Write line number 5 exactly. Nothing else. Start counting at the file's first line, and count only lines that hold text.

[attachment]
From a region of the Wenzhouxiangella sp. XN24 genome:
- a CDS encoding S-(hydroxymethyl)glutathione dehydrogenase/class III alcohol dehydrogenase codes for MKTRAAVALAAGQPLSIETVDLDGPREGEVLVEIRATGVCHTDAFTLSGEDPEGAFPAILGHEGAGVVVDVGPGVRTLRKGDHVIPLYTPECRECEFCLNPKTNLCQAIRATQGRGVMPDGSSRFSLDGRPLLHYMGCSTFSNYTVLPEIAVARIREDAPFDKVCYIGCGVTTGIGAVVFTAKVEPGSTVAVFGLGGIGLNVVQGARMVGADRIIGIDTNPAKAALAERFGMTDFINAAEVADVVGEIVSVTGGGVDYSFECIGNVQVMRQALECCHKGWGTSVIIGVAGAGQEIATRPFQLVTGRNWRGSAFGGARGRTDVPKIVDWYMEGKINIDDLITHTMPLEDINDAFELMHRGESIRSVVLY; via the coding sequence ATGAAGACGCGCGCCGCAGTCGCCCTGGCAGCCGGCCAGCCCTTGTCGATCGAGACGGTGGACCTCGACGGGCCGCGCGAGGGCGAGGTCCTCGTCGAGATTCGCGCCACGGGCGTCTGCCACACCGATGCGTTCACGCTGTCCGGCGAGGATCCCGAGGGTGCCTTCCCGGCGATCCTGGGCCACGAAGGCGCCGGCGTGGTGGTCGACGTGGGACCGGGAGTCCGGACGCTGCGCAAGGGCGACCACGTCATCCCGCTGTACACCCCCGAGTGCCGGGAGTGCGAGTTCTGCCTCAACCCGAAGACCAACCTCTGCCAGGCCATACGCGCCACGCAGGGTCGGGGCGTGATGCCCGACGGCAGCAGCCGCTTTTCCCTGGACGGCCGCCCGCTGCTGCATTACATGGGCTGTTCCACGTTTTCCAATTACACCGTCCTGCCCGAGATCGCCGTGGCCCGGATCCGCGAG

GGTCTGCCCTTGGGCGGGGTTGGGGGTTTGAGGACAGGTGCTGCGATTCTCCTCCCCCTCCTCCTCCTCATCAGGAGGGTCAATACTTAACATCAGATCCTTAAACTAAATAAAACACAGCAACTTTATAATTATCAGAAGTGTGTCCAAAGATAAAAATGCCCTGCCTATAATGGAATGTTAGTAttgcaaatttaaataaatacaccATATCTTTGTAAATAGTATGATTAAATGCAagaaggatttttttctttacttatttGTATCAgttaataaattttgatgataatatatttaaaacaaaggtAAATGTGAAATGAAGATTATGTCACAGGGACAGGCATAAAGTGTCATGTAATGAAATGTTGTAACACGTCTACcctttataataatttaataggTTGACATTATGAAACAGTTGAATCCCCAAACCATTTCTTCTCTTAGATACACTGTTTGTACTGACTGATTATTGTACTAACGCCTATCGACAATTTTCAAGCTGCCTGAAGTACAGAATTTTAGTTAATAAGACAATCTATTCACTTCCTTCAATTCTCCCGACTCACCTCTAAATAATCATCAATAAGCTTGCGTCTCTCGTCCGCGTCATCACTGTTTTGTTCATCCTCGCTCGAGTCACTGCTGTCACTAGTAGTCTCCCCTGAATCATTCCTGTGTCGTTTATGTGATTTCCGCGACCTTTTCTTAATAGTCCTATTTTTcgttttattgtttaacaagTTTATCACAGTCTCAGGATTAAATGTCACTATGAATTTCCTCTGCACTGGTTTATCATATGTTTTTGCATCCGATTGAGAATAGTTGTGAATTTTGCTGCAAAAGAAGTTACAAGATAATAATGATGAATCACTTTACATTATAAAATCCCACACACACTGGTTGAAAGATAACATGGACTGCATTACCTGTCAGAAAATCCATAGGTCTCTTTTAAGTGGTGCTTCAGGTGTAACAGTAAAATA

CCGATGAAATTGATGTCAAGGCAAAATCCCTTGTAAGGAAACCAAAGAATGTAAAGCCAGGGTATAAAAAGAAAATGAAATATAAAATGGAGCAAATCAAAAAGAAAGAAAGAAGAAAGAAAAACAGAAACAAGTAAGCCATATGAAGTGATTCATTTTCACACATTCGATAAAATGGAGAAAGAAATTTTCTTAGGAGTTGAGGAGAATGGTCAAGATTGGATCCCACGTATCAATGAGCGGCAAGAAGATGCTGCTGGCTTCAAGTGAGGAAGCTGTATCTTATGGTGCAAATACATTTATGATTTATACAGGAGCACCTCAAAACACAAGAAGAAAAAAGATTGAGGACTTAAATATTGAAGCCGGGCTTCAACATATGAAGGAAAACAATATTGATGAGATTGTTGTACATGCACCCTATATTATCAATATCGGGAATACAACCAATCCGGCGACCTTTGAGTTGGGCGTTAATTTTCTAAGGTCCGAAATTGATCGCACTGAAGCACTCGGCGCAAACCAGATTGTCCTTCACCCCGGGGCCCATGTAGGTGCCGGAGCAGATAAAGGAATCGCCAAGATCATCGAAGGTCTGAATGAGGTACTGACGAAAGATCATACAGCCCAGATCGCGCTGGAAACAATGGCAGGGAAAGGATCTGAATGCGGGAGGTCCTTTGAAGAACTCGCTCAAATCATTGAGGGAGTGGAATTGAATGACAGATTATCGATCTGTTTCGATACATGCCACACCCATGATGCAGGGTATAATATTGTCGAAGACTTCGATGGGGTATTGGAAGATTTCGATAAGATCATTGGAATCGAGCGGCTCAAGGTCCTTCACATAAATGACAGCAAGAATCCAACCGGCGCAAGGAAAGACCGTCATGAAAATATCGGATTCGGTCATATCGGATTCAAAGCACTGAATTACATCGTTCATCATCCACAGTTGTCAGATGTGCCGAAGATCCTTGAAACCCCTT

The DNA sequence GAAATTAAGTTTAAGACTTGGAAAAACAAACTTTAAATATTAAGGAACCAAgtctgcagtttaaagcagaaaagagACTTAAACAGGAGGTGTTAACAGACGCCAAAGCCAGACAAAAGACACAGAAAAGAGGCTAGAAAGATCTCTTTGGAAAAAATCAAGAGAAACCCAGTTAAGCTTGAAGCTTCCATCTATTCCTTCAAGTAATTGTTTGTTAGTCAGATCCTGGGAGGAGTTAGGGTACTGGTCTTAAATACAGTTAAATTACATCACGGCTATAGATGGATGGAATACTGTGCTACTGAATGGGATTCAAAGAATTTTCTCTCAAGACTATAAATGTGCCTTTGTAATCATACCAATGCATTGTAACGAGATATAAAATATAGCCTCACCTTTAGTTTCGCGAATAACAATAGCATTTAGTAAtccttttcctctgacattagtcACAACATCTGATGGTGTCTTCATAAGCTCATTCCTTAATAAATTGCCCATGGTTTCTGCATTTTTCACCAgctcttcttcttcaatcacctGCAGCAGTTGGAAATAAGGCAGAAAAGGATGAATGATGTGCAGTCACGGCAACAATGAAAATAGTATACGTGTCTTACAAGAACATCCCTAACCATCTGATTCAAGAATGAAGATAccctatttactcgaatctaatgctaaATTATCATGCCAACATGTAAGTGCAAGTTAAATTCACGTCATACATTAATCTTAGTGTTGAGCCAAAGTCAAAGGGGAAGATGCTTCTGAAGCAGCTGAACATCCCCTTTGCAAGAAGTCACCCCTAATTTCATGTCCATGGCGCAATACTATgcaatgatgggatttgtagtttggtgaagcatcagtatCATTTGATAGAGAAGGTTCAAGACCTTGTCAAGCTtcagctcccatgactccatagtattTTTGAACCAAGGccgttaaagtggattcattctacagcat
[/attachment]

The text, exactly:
The DNA sequence GAAATTAAGTTTAAGACTTGGAAAAACAAACTTTAAATATTAAGGAACCAAgtctgcagtttaaagcagaaaagagACTTAAACAGGAGGTGTTAACAGACGCCAAAGCCAGACAAAAGACACAGAAAAGAGGCTAGAAAGATCTCTTTGGAAAAAATCAAGAGAAACCCAGTTAAGCTTGAAGCTTCCATCTATTCCTTCAAGTAATTGTTTGTTAGTCAGATCCTGGGAGGAGTTAGGGTACTGGTCTTAAATACAGTTAAATTACATCACGGCTATAGATGGATGGAATACTGTGCTACTGAATGGGATTCAAAGAATTTTCTCTCAAGACTATAAATGTGCCTTTGTAATCATACCAATGCATTGTAACGAGATATAAAATATAGCCTCACCTTTAGTTTCGCGAATAACAATAGCATTTAGTAAtccttttcctctgacattagtcACAACATCTGATGGTGTCTTCATAAGCTCATTCCTTAATAAATTGCCCATGGTTTCTGCATTTTTCACCAgctcttcttcttcaatcacctGCAGCAGTTGGAAATAAGGCAGAAAAGGATGAATGATGTGCAGTCACGGCAACAATGAAAATAGTATACGTGTCTTACAAGAACATCCCTAACCATCTGATTCAAGAATGAAGATAccctatttactcgaatctaatgctaaATTATCATGCCAACATGTAAGTGCAAGTTAAATTCACGTCATACATTAATCTTAGTGTTGAGCCAAAGTCAAAGGGGAAGATGCTTCTGAAGCAGCTGAACATCCCCTTTGCAAGAAGTCACCCCTAATTTCATGTCCATGGCGCAATACTATgcaatgatgggatttgtagtttggtgaagcatcagtatCATTTGATAGAGAAGGTTCAAGACCTTGTCAAGCTtcagctcccatgactccatagtattTTTGAACCAAGGccgttaaagtggattcattctacagcat